For the Good of Illinois

Fox 32 Chicago: Controversy Surrounds Highest Paid Illinois School Superintendent

October 4, 2018 10:01 AM
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Read the original editorial and watch the news segment, click here
 

Controversy Surrounds Highest Paid Illinois School Superintendent

By: Dane Placko
 
October 3, 2018
 
He's already the highest paid school superintendent in the state of Illinois.
 
But you won't believe the check Superintendent Troy Paraday will be getting when he retires next month from the Calumet City School District.
 
City taxpayers were stunned when we told them how much money he stands to collect.
 
After 14 years it's Paraday's last school board meeting as superintendent of Calumet City District 155, but it's hardly a warm sendoff.
 
Angry parents packed a meeting.
 
"It doesn't make any sense that we have to come here and fight and beg for stuff for our kids," said Yvette Franklin.
 
While teachers complained about the mold outbreak that closed the district's junior high.
 
"My classroom was destroyed. I have nothing left of my 22-year career," said Julie Steffen.
 
They say money's tight at the small district, comprised of three schools and 1,100 students. Except for Superintendent Paraday, who this year will earn a salary of $309-thousand-dollars.
 
But that's not all.
 
Paraday's contract also calls for a car allowance, insurance benefits, retirement annuity and other goodies driving up his annual compensation to $407-thousand-dollars -- the highest of any Illinois school superintendent.
 
And that’s not all.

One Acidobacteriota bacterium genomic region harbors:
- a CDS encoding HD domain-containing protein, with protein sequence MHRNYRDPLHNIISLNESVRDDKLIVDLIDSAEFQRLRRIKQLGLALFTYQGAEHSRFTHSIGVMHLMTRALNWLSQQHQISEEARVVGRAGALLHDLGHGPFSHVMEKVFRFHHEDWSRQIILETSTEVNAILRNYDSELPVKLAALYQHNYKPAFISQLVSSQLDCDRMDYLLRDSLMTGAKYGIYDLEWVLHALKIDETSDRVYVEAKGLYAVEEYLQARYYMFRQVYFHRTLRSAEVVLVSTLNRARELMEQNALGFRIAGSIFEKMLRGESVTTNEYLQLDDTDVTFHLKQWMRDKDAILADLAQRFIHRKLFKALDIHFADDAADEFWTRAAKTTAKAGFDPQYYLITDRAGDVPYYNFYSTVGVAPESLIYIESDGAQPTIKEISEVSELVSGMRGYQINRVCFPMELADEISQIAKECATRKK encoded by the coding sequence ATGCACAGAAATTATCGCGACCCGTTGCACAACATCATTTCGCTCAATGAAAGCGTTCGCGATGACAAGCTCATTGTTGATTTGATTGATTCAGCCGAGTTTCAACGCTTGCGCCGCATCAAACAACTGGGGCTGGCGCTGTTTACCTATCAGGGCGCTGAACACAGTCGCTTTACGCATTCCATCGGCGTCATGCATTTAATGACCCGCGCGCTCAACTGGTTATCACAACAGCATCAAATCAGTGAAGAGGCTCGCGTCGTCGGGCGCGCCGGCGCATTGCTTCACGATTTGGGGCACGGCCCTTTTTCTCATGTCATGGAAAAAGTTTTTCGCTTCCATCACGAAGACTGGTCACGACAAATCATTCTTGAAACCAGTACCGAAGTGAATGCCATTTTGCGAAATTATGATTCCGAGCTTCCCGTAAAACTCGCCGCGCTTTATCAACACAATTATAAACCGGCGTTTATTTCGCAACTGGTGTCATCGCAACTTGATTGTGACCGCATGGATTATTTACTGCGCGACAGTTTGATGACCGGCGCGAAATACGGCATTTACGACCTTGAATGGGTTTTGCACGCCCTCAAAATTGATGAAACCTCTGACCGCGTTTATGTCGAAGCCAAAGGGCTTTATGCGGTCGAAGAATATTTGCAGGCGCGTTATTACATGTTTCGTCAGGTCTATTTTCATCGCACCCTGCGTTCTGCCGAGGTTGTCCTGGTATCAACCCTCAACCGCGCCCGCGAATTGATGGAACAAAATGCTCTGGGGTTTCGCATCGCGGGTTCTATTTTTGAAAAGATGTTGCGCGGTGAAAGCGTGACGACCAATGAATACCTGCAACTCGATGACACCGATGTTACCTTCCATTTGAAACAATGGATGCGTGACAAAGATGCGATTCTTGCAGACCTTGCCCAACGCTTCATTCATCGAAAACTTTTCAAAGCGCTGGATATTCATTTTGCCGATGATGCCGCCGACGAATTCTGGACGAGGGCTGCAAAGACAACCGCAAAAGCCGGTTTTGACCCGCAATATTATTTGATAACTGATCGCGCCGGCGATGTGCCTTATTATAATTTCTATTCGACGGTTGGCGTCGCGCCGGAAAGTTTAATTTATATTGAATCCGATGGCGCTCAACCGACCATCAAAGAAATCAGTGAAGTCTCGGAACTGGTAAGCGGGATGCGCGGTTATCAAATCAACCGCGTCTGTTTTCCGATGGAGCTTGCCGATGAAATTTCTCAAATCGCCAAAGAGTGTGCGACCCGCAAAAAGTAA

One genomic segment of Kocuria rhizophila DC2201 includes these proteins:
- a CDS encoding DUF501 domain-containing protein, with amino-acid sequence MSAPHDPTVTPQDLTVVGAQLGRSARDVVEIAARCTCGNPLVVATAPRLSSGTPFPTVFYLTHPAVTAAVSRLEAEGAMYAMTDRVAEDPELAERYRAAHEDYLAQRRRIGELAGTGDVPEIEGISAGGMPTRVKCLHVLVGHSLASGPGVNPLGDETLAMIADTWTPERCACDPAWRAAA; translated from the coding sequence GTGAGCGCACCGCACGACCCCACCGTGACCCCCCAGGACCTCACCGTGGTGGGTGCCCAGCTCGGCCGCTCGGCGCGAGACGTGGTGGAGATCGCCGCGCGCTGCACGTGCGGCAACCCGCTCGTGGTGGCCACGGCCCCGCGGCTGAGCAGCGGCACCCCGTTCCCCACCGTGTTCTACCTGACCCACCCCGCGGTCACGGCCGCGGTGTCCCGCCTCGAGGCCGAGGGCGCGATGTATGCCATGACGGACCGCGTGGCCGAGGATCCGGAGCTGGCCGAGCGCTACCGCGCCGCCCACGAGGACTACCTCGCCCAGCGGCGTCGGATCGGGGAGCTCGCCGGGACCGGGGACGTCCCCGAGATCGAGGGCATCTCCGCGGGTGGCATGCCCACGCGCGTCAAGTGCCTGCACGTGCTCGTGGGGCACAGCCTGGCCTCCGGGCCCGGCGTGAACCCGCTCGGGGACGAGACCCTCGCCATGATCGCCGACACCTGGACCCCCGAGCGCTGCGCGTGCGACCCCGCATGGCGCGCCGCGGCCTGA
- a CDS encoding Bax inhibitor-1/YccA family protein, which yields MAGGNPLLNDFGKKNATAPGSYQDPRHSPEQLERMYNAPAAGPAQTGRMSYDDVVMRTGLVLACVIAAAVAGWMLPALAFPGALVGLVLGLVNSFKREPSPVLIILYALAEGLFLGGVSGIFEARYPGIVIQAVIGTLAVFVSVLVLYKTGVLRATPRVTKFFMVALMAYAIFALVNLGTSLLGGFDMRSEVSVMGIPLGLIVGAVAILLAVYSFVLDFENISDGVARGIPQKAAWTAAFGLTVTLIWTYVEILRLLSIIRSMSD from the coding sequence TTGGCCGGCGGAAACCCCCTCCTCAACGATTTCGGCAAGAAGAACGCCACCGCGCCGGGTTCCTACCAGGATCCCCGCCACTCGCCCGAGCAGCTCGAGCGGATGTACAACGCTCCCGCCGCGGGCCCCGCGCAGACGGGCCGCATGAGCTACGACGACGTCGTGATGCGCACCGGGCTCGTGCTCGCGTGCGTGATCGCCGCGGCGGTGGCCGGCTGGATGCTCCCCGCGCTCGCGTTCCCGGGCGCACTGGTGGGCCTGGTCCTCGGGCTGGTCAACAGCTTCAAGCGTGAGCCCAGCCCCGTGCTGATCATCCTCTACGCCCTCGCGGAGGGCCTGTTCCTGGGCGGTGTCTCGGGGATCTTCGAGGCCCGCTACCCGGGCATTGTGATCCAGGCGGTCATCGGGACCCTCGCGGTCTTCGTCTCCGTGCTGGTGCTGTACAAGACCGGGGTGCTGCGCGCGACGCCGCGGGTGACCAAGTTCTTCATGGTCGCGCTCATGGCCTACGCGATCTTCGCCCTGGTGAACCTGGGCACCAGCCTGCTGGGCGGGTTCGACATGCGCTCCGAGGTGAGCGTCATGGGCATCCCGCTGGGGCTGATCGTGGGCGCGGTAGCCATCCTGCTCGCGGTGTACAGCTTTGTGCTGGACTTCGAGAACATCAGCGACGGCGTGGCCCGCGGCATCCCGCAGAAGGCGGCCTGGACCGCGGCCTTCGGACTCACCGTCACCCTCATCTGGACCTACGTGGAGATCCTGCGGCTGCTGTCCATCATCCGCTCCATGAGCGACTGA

When Paraday retires on October 31st, Calumet City taxpayers will be handing him a big Halloween treat. "Open the Books" and FOX 32 found a clause in Paraday's contract that allows him to collect cash for unused time off.
 
Since 2005, he's accumulated 567 days of unused vacation, sick time and personal days. Based on Paraday's current salary, he'll cash those days in for more than $762-thousand-dollars.
 
"Parents understand that dollars must follow the child in the classroom, and not an overcompensated, expensive bureaucracy," said Adam Andrzejewski, CEO and Founder of Open the Books.
 
Andrzejewski says Calumet City parents deserve to be angry, but need to do more than just shout.
 
"They should go to the board meetings, give public, then turn around and get their friends and family to run for school board," he said.
 
Speaking of family, we found three board members have family members currently or formerly employed by the district -- which raises a potential conflict of interest.
 
FOX 32: "Is it right to vote on his contract if you have family members that call him boss?"
 
Guy Eveland / Board Member: "Didn't bother me…I thought he did a fine job. He's still doing a fine job."
 
That job will end in a few weeks, allowing Paraday to begin collecting a pension of over $300-thousand-dollars a year at just 56 years of age, leaving struggling parents to wonder -- "Wow. How did we let that happen?"
 
Read the original editorial and watch the news segment, click here
 

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